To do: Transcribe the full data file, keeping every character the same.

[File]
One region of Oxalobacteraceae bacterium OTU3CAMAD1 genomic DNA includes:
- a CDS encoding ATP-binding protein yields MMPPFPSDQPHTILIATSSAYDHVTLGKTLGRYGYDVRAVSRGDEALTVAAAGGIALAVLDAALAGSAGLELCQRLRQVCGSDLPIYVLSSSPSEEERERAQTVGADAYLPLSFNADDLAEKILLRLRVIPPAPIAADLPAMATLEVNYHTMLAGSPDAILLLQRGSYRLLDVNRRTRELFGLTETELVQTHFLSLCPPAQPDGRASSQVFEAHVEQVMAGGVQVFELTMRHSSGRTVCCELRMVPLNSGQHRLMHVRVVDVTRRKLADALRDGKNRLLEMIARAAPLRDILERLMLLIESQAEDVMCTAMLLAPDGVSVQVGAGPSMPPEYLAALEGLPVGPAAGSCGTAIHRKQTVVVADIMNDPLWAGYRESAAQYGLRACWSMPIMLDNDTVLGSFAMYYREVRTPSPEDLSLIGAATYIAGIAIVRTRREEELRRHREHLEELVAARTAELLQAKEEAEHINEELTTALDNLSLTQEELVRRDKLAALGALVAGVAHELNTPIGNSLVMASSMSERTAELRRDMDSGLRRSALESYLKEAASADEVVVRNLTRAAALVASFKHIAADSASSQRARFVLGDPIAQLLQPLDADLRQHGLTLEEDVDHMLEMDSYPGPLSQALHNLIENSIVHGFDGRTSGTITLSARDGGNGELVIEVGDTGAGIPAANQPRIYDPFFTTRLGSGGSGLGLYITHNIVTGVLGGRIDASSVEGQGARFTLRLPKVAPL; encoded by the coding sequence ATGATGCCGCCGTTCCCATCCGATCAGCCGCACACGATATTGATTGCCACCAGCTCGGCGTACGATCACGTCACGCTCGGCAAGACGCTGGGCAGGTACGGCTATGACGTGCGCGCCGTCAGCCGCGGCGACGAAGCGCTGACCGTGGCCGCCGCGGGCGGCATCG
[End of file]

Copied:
One region of Oxalobacteraceae bacterium OTU3CAMAD1 genomic DNA includes:
- a CDS encoding ATP-binding protein yields MMPPFPSDQPHTILIATSSAYDHVTLGKTLGRYGYDVRAVSRGDEALTVAAAGGIALAVLDAALAGSAGLELCQRLRQVCGSDLPIYVLSSSPSEEERERAQTVGADAYLPLSFNADDLAEKILLRLRVIPPAPIAADLPAMATLEVNYHTMLAGSPDAILLLQRGSYRLLDVNRRTRELFGLTETELVQTHFLSLCPPAQPDGRASSQVFEAHVEQVMAGGVQVFELTMRHSSGRTVCCELRMVPLNSGQHRLMHVRVVDVTRRKLADALRDGKNRLLEMIARAAPLRDILERLMLLIESQAEDVMCTAMLLAPDGVSVQVGAGPSMPPEYLAALEGLPVGPAAGSCGTAIHRKQTVVVADIMNDPLWAGYRESAAQYGLRACWSMPIMLDNDTVLGSFAMYYREVRTPSPEDLSLIGAATYIAGIAIVRTRREEELRRHREHLEELVAARTAELLQAKEEAEHINEELTTALDNLSLTQEELVRRDKLAALGALVAGVAHELNTPIGNSLVMASSMSERTAELRRDMDSGLRRSALESYLKEAASADEVVVRNLTRAAALVASFKHIAADSASSQRARFVLGDPIAQLLQPLDADLRQHGLTLEEDVDHMLEMDSYPGPLSQALHNLIENSIVHGFDGRTSGTITLSARDGGNGELVIEVGDTGAGIPAANQPRIYDPFFTTRLGSGGSGLGLYITHNIVTGVLGGRIDASSVEGQGARFTLRLPKVAPL; encoded by the coding sequence ATGATGCCGCCGTTCCCATCCGATCAGCCGCACACGATATTGATTGCCACCAGCTCGGCGTACGATCACGTCACGCTCGGCAAGACGCTGGGCAGGTACGGCTATGACGTGCGCGCCGTCAGCCGCGGCGACGAAGCGCTGACCGTGGCCGCCGCGGGCGGCATCG